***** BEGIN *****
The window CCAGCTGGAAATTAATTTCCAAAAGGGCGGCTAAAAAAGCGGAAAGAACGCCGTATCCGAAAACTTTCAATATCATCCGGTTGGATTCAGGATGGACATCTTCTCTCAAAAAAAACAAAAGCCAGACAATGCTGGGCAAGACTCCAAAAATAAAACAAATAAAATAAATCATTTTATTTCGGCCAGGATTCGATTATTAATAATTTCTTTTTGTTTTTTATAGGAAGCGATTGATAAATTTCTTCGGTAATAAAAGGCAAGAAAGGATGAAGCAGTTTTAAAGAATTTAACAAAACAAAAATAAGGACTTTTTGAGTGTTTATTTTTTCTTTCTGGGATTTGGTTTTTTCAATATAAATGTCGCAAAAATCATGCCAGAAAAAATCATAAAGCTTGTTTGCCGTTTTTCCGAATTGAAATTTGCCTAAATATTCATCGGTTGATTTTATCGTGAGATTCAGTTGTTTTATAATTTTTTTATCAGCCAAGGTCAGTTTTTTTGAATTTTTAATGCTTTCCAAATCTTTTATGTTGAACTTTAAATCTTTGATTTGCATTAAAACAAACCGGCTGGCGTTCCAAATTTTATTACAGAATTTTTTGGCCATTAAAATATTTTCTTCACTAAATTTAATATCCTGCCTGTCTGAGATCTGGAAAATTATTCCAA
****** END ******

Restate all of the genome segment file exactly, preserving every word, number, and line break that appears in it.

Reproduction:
The window CCAGCTGGAAATTAATTTCCAAAAGGGCGGCTAAAAAAGCGGAAAGAACGCCGTATCCGAAAACTTTCAATATCATCCGGTTGGATTCAGGATGGACATCTTCTCTCAAAAAAAACAAAAGCCAGACAATGCTGGGCAAGACTCCAAAAATAAAACAAATAAAATAAATCATTTTATTTCGGCCAGGATTCGATTATTAATAATTTCTTTTTGTTTTTTATAGGAAGCGATTGATAAATTTCTTCGGTAATAAAAGGCAAGAAAGGATGAAGCAGTTTTAAAGAATTTAACAAAACAAAAATAAGGACTTTTTGAGTGTTTATTTTTTCTTTCTGGGATTTGGTTTTTTCAATATAAATGTCGCAAAAATCATGCCAGAAAAAATCATAAAGCTTGTTTGCCGTTTTTCCGAATTGAAATTTGCCTAAATATTCATCGGTTGATTTTATCGTGAGATTCAGTTGTTTTATAATTTTTTTATCAGCCAAGGTCAGTTTTTTTGAATTTTTAATGCTTTCCAAATCTTTTATGTTGAACTTTAAATCTTTGATTTGCATTAAAACAAACCGGCTGGCGTTCCAAATTTTATTACAGAATTTTTTGGCCATTAAAATATTTTCTTCACTAAATTTAATATCCTGCCTGTCTGAGATCTGGAAAATTATTCCAA